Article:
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Biotin: Interference with Laboratory Assays

Test Codes 402, 466, 467, 478, 498, 501, 508, 512, 555, 556, 873, 4021, 4848, 5081, 7065, 8837, 11188, 15561, 16322, 17406, 19584, 30278, 30664, 30740, 34445, 34483, 35202, 36504, 37386

Biotin supplements, when taken in high doses, can cause interference with certain immunoassays.

Biotin is a water-soluble B vitamin (B7), a coenzyme involved in the synthesis of fatty acids, isoleucine, and valine and in the conversion of carbohydrates to glucose. Biotin deficiency is rare, and there is no recommended dietary allowance (RDA) or recommended nutrient intake (RNI) established for biotin. Adequate intake levels for biotin are generally defined as follows1:

  • Infants and children
    • Birth to 6 months: 5 micrograms (µg)
    • 7 to 12 months: 6 µg
    • 1-3 years of age: 8 µg
    • 4 to 8 years of age: 12 µg
    • 9 to 13 years of age: 20 µg
    • 14 to 18 years of age: 25 µg
    • 19+ years of age: 30 µg

Biotin is marketed as an aid to improve the appearance of hair, nails, and skin, and in some cases improve energy. It has also been promoted for use during pregnancy, for patients receiving dialysis, and for other medical scenarios including multiple sclerosis and inborn errors of metabolism.

Some supplements have amounts many times the adequate intake, with megadoses in the 5,000 µg to 10,000 µg range. Biotin’s half-life is approximately 2 hours, so abstinence for 8 hours may be sufficient to minimize interference. However, it is highly recommended that patients taking massive biotin doses abstain for 72 hours before having blood specimens drawn for laboratory tests.2

Some immunoassays incorporate biotin-streptavidin. The effect on laboratory testing is variable.

Yes. On November 28, 2017, the FDA issued a safety communication indicating that biotin in specimens from people taking biotin supplements may cause interference with some laboratory assays.3 The warning stated, “The FDA is alerting the public, health care providers, lab personnel, and lab test developers that biotin can significantly interfere with certain lab tests and cause incorrect test results, which may go undetected.”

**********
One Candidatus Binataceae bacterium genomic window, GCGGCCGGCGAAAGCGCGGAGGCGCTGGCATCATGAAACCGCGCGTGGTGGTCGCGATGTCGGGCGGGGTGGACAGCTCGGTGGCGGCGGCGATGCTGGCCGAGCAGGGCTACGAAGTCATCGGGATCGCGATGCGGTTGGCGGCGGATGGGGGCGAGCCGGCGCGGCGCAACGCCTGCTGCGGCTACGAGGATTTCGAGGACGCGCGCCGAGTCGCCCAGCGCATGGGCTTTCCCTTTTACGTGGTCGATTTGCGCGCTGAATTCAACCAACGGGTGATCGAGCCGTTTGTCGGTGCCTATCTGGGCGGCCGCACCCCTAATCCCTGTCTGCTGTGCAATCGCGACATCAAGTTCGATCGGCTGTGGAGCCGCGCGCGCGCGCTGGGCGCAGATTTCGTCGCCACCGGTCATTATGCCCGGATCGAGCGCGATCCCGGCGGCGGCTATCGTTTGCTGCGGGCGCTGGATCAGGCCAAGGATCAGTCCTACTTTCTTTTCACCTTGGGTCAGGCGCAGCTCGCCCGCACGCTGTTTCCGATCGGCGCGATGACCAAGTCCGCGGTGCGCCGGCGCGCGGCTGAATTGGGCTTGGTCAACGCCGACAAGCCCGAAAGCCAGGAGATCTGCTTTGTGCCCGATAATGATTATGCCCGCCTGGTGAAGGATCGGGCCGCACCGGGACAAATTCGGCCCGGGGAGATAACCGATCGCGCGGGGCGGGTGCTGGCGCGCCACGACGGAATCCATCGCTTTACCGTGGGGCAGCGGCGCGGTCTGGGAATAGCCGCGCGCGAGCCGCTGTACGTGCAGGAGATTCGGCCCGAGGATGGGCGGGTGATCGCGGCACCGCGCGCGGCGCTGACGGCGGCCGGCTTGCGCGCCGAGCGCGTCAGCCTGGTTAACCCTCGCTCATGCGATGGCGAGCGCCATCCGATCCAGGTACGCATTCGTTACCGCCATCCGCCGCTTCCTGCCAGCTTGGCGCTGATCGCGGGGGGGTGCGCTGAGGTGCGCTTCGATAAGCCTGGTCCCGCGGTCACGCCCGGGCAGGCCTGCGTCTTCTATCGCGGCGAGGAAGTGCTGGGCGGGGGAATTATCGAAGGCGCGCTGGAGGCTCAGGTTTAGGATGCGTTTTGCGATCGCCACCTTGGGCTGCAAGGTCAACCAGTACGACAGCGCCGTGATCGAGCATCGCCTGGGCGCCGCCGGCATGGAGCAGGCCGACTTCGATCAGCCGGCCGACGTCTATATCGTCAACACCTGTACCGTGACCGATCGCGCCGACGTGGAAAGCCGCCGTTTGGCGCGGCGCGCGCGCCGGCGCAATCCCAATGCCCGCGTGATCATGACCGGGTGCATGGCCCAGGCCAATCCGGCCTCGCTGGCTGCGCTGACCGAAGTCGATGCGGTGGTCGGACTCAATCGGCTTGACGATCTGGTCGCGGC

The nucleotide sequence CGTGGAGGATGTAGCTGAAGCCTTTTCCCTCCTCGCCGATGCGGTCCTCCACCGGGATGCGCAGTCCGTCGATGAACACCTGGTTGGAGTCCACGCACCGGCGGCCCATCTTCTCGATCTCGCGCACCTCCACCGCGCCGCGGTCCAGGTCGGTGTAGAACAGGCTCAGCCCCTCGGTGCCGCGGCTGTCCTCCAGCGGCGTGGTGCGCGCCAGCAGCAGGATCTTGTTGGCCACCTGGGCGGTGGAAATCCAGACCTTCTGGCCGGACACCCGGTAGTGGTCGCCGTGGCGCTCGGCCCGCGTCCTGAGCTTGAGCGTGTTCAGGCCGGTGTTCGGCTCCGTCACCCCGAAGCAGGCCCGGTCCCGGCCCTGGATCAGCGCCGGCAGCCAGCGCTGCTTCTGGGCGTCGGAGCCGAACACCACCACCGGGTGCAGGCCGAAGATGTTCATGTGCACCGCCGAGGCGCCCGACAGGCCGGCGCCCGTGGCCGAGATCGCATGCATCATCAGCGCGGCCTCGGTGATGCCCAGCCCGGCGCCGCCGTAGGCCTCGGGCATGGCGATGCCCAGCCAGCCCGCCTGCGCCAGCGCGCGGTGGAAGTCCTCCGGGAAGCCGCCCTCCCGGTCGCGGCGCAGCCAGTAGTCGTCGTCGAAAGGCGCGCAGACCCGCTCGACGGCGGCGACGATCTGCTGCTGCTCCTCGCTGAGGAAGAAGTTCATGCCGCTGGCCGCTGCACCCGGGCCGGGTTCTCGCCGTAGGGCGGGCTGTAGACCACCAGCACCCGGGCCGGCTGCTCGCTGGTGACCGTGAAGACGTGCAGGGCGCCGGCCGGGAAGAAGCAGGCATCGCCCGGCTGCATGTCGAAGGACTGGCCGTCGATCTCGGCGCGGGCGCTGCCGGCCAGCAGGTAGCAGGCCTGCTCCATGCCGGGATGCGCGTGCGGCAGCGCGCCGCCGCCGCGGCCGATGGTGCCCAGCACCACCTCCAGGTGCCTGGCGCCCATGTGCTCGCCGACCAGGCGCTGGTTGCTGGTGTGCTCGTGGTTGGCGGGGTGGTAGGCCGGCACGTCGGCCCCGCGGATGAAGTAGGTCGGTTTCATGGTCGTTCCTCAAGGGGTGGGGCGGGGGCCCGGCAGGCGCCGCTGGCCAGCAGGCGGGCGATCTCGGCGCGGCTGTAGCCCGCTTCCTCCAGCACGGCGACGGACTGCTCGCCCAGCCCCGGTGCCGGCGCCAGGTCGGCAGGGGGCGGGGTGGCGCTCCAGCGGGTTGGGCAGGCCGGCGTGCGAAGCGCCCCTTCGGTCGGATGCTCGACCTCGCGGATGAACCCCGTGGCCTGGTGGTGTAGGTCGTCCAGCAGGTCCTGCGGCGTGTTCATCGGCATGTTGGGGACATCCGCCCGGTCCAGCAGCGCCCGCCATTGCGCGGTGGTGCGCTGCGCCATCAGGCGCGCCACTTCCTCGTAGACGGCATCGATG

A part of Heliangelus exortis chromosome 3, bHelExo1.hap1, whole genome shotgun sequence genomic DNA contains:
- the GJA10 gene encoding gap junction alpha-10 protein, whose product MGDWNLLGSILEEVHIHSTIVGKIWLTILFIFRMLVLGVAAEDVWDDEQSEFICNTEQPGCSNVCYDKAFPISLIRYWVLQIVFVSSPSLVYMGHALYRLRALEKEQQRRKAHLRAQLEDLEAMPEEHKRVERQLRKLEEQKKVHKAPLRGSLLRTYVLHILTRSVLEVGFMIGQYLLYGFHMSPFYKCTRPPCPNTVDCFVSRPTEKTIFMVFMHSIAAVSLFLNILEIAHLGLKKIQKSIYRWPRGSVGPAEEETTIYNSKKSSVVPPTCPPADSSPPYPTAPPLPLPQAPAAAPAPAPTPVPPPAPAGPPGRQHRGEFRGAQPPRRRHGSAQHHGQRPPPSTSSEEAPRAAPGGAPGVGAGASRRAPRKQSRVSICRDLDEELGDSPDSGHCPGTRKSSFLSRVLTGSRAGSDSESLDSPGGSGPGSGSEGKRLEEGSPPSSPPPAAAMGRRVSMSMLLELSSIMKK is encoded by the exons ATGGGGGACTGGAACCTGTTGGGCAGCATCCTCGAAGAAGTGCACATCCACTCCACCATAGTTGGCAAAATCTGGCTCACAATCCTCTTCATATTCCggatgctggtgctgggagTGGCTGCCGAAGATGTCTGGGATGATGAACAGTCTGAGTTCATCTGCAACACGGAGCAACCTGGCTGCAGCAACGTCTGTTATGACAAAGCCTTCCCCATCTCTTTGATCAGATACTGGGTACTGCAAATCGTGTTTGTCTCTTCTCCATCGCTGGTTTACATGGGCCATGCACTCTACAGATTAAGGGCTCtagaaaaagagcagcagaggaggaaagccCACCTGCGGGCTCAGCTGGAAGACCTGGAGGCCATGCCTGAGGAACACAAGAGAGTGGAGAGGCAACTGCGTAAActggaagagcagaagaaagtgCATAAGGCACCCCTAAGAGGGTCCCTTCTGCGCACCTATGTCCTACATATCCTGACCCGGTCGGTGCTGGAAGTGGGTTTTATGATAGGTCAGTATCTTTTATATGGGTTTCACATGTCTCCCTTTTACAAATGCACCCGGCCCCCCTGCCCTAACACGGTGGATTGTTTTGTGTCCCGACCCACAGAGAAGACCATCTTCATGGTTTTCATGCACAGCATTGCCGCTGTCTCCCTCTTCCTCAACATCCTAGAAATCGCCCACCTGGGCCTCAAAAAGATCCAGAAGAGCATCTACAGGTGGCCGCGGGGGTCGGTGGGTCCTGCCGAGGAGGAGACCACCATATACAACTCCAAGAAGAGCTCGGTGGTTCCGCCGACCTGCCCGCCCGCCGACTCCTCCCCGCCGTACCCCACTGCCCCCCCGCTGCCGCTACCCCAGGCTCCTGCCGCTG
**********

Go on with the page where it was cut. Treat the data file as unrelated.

The following tests are subject to interference from high levels of biotin:

Table showing tests and test codes that are subject to interference from high levels (click to open in new tab) of biotin

For the assays in which Quest Diagnostics has confirmation from the manufacturer that there is known interference, we placed a message in our collection instruction section in the Quest Diagnostics Test Directory. The message is as follows: 

“Dietary supplements containing biotin may interfere in assays and may skew results to be either falsely high or falsely low. For patients receiving the recommended daily doses of biotin, draw samples at least 8 hours following the last biotin supplementation. For patients on mega-doses of biotin supplements, draw samples at least 72 hours following the last biotin supplementation”.

Currently we are not aware of biotin interference with other assays on our standard platforms. 

In addition to immunoassays, Quest offers many tests, such as testosterone measurement, using methods such as LC-MS. There is no evidence that biotin interferes with LC-MS assays.

Yes. In November 2017, an article on this topic was published in the Archives of Pathology and Laboratory Medicine.2 


  1. Biotin: fact sheet for health professionals. National Institute of Health. Updated March 29, 2021. Accessed November 16, 2021.
  2. Holmes EW, Samarasinghe S, Emanuele MA, et al. Biotin interference in clinical immunoassays: a cause for concern. Arch Pathol Lab Med. 2017;141(11):1459-1460. doi:10.5858/arpa.2017-0107-LE 
  3. Testing for biotin interface in vitro diagnostic devices: guidance for industry. US Food and Drug Administration. Updated June 11, 2021. Accessed November 16, 2021.


This FAQ is provided for informational purposes only and is not intended as medical advice. Test selection and interpretation, diagnosis, and patient management decisions should be based on the physician’s education, clinical expertise, and assessment of the patient.

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